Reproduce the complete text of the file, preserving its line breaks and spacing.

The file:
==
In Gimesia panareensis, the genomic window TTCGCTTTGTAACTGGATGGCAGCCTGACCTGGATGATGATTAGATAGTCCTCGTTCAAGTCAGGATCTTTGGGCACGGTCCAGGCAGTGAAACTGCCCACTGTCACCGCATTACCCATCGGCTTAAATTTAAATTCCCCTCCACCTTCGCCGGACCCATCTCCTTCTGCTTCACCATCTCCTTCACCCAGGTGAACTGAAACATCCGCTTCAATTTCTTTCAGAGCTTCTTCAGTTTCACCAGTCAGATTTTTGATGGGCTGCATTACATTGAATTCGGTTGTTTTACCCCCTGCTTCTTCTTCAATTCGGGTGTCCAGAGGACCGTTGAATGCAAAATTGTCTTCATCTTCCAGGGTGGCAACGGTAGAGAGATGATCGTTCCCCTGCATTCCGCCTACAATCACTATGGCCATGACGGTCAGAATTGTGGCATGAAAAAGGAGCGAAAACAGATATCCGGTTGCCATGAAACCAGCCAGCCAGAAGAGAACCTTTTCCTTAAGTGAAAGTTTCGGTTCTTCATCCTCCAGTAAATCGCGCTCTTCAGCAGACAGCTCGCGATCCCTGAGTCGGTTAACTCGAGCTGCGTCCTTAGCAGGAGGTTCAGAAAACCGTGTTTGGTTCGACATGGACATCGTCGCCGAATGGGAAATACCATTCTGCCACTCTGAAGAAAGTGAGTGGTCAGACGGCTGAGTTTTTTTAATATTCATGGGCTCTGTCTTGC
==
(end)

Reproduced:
In Gimesia panareensis, the genomic window TTCGCTTTGTAACTGGATGGCAGCCTGACCTGGATGATGATTAGATAGTCCTCGTTCAAGTCAGGATCTTTGGGCACGGTCCAGGCAGTGAAACTGCCCACTGTCACCGCATTACCCATCGGCTTAAATTTAAATTCCCCTCCACCTTCGCCGGACCCATCTCCTTCTGCTTCACCATCTCCTTCACCCAGGTGAACTGAAACATCCGCTTCAATTTCTTTCAGAGCTTCTTCAGTTTCACCAGTCAGATTTTTGATGGGCTGCATTACATTGAATTCGGTTGTTTTACCCCCTGCTTCTTCTTCAATTCGGGTGTCCAGAGGACCGTTGAATGCAAAATTGTCTTCATCTTCCAGGGTGGCAACGGTAGAGAGATGATCGTTCCCCTGCATTCCGCCTACAATCACTATGGCCATGACGGTCAGAATTGTGGCATGAAAAAGGAGCGAAAACAGATATCCGGTTGCCATGAAACCAGCCAGCCAGAAGAGAACCTTTTCCTTAAGTGAAAGTTTCGGTTCTTCATCCTCCAGTAAATCGCGCTCTTCAGCAGACAGCTCGCGATCCCTGAGTCGGTTAACTCGAGCTGCGTCCTTAGCAGGAGGTTCAGAAAACCGTGTTTGGTTCGACATGGACATCGTCGCCGAATGGGAAATACCATTCTGCCACTCTGAAGAAAGTGAGTGGTCAGACGGCTGAGTTTTTTTAATATTCATGGGCTCTGTCTTGC